Figure 2.—Diagram showing possible combinations in crosses involving self-incompatibility. S represents the normal self-compatible genes, dominant to all the members of the multiple allelomorphic series. s1, s2, and s3 represent self-incompatible genes, recessive multiple allelomorphs of S.  No plant can have more than two (any two) members of this series.

   To self-pollinate, it is necessary, as before, toisolate all flowers from insect contamination.  If the plant is self-compatible, it will automatically pollinate itself.  If it is self-incompatible, however, it will be necessary to bud-pollinate; that is, to apply pollen from a flower opened this incompatible combinations morning to an as yet unopened bud of the same plant. The pollen will thus have extra time in which to reach the ovules. It is even possible that the retarding principle does not become effective until after the pollen of a given flower is shed normally.

   The beet is an example of a wind-pollinated species that is also insect-pollinated to some extent. Beet pollen is so small and dust- like that samples of it have been found by airplanes at elevations of 1,000 feet. Consequently when air currents are in motion the removal of a bag in order to effect pollination, even for an instant, may result in contamination of the stigmas with undesired foreign pollen. The best practice is to pollinate in still air; for example, within a greenhouse.  The floral organs are so small that emasculation is impracticable. When cross-pollination is desired, an excellent procedure is to make a cross with a male parent that has some easily identified, dominant characteristic. All progeny that result from self-pollination will then show the recessive characteristic and can be discarded in favor of the hybrids, which can be identified by the dominant characteristic; or if it is not completely dominant, they will be intermediate in character.

The technique developed for sugar beets by Brewbaker (3) is to isolate the female parent flowers in a hand-made bag 5½ inches by 17 inches made of 30-pound vegetable parchment. When cross-pollination is desired, the danger of uncontrolled pollination may be practically eliminated by not removing the bag at all, and blowing pollen into it with a pollen gun, as described by Jenkins (13). As already explained, self-incompatibility in beets and crucifers prevents successful self-pollination unless a normal alternative gene (allelomorph) is present.  A strain with such a normal gene might be called a low self-fertile one, and, as indicated in figure 2 (the fourth ovary from the left), a low self-fertile strain may be converted by inbreeding and selection into a high self-fertile strain containing only the dominant normal gene; that is, a strain homozygous for self-fertility.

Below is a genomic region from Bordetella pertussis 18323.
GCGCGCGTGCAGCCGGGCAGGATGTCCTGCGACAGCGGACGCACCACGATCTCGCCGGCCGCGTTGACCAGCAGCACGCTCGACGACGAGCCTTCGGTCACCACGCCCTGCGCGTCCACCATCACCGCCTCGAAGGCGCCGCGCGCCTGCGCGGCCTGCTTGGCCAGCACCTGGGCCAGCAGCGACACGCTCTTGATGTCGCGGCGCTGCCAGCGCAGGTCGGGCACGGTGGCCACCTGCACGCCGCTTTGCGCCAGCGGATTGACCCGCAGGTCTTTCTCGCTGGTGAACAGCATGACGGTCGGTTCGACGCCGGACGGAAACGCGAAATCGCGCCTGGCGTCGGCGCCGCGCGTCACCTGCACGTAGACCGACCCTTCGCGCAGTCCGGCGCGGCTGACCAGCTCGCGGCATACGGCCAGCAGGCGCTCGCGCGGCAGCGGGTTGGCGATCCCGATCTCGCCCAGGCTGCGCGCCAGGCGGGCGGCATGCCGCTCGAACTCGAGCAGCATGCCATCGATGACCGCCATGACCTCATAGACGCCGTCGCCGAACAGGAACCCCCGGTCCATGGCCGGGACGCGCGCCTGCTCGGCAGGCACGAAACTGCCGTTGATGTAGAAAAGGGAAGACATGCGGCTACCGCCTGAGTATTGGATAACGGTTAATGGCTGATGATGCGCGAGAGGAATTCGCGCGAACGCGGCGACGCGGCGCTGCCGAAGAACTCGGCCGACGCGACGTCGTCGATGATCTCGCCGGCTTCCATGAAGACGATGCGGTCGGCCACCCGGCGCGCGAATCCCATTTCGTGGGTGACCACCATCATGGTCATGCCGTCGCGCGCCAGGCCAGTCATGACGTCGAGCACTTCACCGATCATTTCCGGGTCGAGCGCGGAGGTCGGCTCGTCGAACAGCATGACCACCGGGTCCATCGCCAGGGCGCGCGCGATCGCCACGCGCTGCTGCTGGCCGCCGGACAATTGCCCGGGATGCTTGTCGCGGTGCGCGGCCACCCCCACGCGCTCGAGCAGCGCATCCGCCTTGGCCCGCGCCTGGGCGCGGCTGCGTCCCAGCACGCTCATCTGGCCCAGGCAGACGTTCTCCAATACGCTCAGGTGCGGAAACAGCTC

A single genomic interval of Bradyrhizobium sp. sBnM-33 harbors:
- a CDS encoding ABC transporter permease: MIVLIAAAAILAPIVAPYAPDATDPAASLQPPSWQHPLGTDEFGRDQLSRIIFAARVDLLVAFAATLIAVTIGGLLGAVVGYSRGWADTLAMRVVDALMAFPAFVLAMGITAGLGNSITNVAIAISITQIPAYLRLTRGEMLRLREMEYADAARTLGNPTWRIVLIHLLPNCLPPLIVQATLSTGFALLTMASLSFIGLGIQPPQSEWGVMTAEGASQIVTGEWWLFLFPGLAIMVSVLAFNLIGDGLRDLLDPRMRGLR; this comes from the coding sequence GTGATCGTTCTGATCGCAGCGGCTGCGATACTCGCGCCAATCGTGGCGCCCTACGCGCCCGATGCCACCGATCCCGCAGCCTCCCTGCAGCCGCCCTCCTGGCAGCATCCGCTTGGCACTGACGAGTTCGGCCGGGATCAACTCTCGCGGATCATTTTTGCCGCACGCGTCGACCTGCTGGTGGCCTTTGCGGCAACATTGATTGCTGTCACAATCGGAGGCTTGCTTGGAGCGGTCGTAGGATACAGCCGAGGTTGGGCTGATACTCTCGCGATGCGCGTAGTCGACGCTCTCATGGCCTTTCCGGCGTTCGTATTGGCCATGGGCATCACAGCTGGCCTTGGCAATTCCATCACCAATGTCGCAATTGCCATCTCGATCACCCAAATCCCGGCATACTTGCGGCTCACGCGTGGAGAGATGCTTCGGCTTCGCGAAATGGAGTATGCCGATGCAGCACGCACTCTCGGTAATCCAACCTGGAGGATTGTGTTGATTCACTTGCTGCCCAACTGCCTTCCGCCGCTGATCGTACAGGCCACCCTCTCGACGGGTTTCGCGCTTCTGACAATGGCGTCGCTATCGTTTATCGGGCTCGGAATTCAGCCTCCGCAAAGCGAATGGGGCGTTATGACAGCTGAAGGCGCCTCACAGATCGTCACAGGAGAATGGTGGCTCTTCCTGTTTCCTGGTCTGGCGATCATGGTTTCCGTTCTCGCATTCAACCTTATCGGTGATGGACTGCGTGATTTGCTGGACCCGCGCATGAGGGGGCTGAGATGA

As a result of inbreeding experiments with sugar beets, Brewbaker (3) says: "The characters of high and low self-fertility appear to be heritable, and by selection and continued self-pollination highly self-fertile lines would be obtained.” It should be said that no genetic analysis of the inheritance of what is called self-sterility in beets has been made, but it is assumed to bé of the same nature as that outlined in figure 2, which in general illustrates the interaction of genes for self-incompatibility in the cases thus far studied, tobacco and cabbage.

In carrots no self-incompatibility is encountered, despite previous beliefs (2). Self-fertility is complete provided one overcomes the barrier of protandry, which can be easily done by using the fly-pollination technique of Jones and Emsweller as applied to carrots by Borthwick and Emsweller (2), for either cross-pollination or self- pollination.

Since carrot flowers are as small and difficult to emasculate as beet flowers, cross-pollination is effected most readily by bagging single umbels in muslin or cheesecloth bags, waiting several days after the first flowers have come into full bloom, then introducing an umbel of the male parent with cut stem in a jar of water, along with a supply of freshly hatched clean blowflies, which will effectively transfer the pollen to the female umbels. In such cases self-pollination is impossible on a single umbel because of the existence of protandry. Self- pollination is readily performed by caging an entire plant in a muslin or cheesecloth bag, then periodically introducing clean freshly hatched flies. By caging the entire plant the flies are enabled to pollinate the older flowers with their own kind of pollen from the younger flowers,